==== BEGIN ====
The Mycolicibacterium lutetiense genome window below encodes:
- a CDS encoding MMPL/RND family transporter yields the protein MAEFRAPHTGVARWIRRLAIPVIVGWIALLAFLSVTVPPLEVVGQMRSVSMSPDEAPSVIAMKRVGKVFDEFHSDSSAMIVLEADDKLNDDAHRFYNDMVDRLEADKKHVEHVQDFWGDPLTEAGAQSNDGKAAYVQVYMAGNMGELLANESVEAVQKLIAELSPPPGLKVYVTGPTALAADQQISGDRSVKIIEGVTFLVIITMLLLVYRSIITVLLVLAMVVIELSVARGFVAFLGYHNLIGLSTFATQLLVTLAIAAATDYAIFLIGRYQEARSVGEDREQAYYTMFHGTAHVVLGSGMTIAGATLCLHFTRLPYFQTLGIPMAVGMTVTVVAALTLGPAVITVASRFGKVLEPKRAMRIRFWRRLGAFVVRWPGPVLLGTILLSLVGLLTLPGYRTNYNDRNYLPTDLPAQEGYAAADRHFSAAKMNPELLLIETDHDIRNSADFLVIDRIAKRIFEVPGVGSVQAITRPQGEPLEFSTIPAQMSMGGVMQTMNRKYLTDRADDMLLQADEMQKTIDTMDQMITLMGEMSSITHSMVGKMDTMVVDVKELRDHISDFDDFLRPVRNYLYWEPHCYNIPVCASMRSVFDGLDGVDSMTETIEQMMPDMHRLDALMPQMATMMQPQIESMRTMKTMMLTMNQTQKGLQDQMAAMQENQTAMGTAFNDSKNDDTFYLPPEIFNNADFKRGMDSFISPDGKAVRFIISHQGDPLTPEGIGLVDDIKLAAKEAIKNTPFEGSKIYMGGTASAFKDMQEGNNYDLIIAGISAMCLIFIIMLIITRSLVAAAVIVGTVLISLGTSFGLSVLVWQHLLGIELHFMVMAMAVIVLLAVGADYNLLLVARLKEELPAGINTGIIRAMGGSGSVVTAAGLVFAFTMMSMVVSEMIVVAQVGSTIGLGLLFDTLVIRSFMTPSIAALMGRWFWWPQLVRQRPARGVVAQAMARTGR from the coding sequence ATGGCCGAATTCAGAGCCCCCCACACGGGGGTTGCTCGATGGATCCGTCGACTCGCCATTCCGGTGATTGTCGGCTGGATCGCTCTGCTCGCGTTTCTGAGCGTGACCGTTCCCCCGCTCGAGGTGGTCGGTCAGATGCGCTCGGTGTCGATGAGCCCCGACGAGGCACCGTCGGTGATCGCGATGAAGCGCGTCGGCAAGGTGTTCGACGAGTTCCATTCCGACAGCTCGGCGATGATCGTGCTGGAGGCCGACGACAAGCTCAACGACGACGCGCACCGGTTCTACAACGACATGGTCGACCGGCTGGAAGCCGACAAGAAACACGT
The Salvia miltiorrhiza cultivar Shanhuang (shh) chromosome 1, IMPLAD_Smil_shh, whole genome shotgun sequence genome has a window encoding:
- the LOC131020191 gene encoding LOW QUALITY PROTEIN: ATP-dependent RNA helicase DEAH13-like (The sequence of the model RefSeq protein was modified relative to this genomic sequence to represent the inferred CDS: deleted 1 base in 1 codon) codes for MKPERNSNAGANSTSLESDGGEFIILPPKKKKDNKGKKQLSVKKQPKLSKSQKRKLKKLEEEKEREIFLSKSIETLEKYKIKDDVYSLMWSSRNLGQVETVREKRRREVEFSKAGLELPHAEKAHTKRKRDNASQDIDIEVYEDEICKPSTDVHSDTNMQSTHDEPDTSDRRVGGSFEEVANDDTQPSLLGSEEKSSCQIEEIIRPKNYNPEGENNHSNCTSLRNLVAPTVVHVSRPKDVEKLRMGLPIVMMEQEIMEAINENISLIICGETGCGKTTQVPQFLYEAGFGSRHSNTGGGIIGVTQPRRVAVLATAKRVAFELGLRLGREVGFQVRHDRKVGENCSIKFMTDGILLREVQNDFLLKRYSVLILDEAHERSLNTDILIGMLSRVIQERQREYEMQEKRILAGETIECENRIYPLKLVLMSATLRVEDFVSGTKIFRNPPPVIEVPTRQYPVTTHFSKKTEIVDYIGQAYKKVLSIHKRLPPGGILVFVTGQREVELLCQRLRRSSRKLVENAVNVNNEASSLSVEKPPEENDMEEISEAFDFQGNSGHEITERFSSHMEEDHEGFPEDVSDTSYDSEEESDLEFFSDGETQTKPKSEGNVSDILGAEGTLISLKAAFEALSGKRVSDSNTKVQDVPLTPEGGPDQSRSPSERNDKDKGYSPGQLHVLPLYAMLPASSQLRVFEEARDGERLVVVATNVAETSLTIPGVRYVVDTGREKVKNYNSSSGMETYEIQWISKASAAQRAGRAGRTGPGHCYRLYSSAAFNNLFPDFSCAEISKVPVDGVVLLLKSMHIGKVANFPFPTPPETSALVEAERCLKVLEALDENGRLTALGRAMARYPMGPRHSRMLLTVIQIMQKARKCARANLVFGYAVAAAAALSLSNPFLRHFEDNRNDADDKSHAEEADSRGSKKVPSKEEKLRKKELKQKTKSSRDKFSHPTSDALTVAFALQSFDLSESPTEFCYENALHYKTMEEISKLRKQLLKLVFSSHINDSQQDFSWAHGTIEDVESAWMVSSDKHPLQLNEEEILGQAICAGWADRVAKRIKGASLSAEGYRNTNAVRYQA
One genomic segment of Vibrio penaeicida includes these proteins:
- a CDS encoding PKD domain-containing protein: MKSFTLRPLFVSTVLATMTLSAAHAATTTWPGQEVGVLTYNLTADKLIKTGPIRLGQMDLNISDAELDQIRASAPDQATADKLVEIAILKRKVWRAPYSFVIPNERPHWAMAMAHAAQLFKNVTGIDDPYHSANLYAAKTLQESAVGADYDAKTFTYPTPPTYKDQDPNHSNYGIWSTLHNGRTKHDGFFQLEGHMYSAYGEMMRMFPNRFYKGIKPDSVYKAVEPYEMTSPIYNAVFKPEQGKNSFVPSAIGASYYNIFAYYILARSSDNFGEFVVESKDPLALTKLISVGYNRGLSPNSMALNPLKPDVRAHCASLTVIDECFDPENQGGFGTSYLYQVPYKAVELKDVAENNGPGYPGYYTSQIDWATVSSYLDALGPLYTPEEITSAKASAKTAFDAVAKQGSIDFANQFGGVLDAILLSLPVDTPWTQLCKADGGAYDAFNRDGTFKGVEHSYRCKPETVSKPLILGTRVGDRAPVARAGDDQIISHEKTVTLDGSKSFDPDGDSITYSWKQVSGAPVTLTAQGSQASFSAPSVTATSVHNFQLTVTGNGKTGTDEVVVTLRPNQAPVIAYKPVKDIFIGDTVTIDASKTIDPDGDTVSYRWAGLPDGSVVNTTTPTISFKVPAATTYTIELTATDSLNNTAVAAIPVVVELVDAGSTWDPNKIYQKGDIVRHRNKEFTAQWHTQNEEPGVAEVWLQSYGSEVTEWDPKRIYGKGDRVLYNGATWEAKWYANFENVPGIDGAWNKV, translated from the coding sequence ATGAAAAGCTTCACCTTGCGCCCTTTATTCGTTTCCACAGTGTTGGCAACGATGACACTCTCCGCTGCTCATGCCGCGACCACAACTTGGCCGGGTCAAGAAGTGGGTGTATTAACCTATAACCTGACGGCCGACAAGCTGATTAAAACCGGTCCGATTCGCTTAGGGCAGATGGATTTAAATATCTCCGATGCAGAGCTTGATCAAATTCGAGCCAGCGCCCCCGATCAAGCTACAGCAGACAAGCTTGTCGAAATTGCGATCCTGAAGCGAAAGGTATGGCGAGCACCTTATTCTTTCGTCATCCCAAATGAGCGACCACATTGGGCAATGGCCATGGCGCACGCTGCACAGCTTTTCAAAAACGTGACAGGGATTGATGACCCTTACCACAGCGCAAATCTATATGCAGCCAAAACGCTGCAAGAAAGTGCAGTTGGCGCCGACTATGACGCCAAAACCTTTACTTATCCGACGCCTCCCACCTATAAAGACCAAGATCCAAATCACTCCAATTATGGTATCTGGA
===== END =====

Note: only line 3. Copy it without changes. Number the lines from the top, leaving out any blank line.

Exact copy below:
The Salvia miltiorrhiza cultivar Shanhuang (shh) chromosome 1, IMPLAD_Smil_shh, whole genome shotgun sequence genome has a window encoding: